Election Recap: How Freeman Voted


Josh DuPuis

Sports Editor


Warren 5/55 or 9.1%

Biden 23/55 or 41.8%

Sanders 20/55 or 36.3%

Gabbard: 3/55 5.5%

Bloomberg: 3/55 5.5%

Other: 1/55 1.8%

Last Tuesday, March 3rd, Virginia held its Democratic Presidential Primary. Anyone who is a US citizen and will be 18 years old by Election Day on November 3rd was eligible to vote as long as they had completed the required registration process, meaning most seniors and a few juniors were eligible to vote. 

Virginia as a state voted overwhelmingly for former Vice President Joe Biden, as he received 53.2% of the popular vote. Vermont Sen. Bernie Sanders finished second with 23.1% of the vote, Massachusetts Sen. Elizabeth Warren came in third with 10.7% of Virginia votes, former mayor Michael Bloomberg fourth with 9.8% of the vote, and Hawaii representative Tulsi Gabbard fifth with 0.9% of the vote. 

A recent survey of Freeman student voters showed that Freeman students resembled the Virginia electorate in their voting preferences. Of the 55 students polled, 41.8% voted for Biden, 36.3% voted for Senator Sanders, 9.1% voted for Senator Warren, 5.5% voted for representative Gabbard, and 5.5% voted for Mayor Bloomberg. 

Of the students who voted for Biden, one student stated that they cast their vote because “Biden is the most electable.” 

Freeman Bernie voters had several different reasons to cast their ballot for Senator Sanders. One senior said they voted for him because they believe he is the candidate who is most likely to beat President Trump. Another student expressed interest in senator Sanders because they “love Bernie Sanders” and think he is a great candidate overall. A third student concurred with that opinion, saying that Sanders is running an “energized campaign” and will be a “win for America.” Others said that they voted for Sanders not because they necessarily supported his policies, but after seeing who else was on the ballot, they decided that Sanders was the best choice.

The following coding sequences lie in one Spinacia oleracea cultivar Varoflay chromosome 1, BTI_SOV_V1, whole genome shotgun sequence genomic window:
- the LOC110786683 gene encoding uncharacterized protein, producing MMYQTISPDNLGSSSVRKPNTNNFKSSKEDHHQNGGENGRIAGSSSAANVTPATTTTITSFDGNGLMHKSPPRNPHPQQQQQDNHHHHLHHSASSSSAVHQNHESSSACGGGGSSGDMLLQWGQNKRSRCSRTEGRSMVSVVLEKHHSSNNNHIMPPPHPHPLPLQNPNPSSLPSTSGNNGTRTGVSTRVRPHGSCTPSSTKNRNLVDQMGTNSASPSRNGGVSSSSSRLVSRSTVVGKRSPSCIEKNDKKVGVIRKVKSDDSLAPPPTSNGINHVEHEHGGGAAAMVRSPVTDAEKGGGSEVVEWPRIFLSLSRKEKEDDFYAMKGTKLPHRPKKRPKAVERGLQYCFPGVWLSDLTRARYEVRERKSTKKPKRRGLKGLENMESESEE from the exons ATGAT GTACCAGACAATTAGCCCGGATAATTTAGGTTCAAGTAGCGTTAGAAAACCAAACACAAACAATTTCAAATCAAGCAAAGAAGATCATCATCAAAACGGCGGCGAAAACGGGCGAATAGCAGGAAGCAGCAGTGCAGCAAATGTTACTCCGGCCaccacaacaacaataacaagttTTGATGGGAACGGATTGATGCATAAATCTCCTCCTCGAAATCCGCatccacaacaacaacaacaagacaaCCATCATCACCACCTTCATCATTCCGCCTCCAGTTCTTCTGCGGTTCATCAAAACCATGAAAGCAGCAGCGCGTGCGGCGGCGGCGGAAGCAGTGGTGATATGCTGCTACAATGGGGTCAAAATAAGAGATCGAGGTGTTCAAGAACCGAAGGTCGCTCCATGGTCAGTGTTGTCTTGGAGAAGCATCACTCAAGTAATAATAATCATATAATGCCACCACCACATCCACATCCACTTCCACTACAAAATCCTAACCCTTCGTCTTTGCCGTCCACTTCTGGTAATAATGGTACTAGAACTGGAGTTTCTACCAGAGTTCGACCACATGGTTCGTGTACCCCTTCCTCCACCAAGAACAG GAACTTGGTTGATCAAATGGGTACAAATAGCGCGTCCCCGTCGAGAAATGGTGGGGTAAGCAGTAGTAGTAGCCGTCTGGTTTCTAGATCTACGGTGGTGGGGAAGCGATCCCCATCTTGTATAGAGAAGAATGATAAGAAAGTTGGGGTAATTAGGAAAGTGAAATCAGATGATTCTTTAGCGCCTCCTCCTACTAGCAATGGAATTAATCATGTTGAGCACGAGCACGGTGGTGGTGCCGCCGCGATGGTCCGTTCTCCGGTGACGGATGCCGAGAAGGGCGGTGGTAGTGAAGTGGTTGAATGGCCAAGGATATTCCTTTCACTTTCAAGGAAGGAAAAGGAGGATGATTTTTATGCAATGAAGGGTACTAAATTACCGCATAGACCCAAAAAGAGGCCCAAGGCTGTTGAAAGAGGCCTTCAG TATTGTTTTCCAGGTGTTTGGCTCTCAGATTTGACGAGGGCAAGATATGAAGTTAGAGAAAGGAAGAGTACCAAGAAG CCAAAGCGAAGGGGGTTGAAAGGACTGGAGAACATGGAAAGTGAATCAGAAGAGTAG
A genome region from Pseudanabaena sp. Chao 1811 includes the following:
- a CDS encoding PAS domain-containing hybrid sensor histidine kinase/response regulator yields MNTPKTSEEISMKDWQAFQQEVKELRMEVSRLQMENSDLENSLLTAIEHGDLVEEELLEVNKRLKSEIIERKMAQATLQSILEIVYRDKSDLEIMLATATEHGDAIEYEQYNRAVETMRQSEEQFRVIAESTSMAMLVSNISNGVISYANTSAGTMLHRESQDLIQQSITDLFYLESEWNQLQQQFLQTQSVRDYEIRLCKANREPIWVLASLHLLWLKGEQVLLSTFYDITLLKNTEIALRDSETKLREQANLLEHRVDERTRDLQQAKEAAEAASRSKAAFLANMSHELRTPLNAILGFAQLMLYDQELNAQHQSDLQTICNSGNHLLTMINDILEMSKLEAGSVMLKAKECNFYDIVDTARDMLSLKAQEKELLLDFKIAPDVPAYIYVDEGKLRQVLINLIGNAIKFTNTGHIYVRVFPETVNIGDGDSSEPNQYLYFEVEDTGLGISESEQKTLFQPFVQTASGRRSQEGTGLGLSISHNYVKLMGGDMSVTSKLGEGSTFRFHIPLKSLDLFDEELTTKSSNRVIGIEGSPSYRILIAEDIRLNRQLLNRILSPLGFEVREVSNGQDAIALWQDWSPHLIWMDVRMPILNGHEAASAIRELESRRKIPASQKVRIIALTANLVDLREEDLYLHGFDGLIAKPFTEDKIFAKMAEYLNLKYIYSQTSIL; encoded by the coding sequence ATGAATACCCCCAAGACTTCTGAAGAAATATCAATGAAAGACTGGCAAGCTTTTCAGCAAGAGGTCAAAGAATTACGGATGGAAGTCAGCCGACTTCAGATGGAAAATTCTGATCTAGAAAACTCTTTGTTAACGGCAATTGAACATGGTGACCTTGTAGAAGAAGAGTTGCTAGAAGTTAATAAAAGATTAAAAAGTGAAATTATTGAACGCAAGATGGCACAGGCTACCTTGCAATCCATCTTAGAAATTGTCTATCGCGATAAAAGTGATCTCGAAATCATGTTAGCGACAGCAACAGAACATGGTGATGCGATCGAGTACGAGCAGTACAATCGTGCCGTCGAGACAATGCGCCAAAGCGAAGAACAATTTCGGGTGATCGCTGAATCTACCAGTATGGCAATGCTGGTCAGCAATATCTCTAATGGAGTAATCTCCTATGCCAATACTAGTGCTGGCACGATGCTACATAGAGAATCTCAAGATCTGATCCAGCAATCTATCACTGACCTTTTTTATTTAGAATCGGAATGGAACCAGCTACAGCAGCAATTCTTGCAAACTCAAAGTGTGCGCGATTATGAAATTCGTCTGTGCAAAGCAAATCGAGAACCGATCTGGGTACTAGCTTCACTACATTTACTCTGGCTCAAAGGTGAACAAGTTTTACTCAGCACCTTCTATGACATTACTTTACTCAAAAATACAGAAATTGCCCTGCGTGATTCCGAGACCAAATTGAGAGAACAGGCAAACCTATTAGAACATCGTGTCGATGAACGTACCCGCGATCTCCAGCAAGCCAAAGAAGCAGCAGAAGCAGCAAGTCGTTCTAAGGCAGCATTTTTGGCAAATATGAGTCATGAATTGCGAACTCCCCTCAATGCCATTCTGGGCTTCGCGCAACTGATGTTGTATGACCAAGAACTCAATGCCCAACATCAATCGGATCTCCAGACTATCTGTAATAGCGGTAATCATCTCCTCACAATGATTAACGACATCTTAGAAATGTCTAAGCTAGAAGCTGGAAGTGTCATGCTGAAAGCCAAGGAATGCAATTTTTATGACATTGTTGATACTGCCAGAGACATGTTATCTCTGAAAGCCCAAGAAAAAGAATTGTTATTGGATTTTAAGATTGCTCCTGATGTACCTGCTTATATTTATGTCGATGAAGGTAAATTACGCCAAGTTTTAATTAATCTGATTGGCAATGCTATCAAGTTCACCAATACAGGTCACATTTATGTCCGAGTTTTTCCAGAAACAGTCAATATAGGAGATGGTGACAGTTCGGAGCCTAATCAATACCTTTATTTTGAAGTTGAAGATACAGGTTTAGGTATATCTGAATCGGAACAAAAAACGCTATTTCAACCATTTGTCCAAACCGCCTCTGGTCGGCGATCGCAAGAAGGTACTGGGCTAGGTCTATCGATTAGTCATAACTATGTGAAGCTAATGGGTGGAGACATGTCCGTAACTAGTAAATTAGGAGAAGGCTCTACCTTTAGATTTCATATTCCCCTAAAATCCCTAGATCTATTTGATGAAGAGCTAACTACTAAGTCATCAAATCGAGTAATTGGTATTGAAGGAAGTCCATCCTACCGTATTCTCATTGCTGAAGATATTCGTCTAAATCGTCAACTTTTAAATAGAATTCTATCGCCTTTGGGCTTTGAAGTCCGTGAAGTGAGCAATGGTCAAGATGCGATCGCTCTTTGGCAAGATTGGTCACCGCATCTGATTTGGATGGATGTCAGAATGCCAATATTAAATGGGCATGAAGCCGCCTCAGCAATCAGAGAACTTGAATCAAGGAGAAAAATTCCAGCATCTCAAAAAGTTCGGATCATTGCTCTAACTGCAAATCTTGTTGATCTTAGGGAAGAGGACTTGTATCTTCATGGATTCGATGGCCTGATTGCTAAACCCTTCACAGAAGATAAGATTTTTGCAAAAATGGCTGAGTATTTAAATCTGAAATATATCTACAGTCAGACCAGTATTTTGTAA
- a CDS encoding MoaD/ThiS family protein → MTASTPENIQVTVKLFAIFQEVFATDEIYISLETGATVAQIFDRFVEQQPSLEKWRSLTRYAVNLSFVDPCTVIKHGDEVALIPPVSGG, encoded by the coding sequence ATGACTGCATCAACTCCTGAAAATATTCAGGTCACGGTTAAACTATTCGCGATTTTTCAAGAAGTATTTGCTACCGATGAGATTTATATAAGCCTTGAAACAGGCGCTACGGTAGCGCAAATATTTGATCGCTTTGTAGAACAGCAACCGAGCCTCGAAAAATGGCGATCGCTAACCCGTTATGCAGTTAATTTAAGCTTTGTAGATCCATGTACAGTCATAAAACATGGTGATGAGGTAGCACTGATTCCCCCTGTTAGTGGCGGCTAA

One student who cast their ballot for Bloomberg said that they did so because they believed he was the most likely to defeat President Trump in a general election.

Based on this poll, Freeman students as a collective closely resembled the Virginia Democratic Presidential Primary results with the top three candidates in the Virginia primary finishing in the same position in the mock Freeman poll. Some students seemed passionate about the candidate they voted for and the policies they propose. Other students voted for the candidate they thought would be most electable in a general election. However, the 55 students surveyed held a near-unanimous opinion that the goal in November is to beat President Trump, and they cast their ballots accordingly in the primary election to ensure that a suitable candidate is chosen to run against him.

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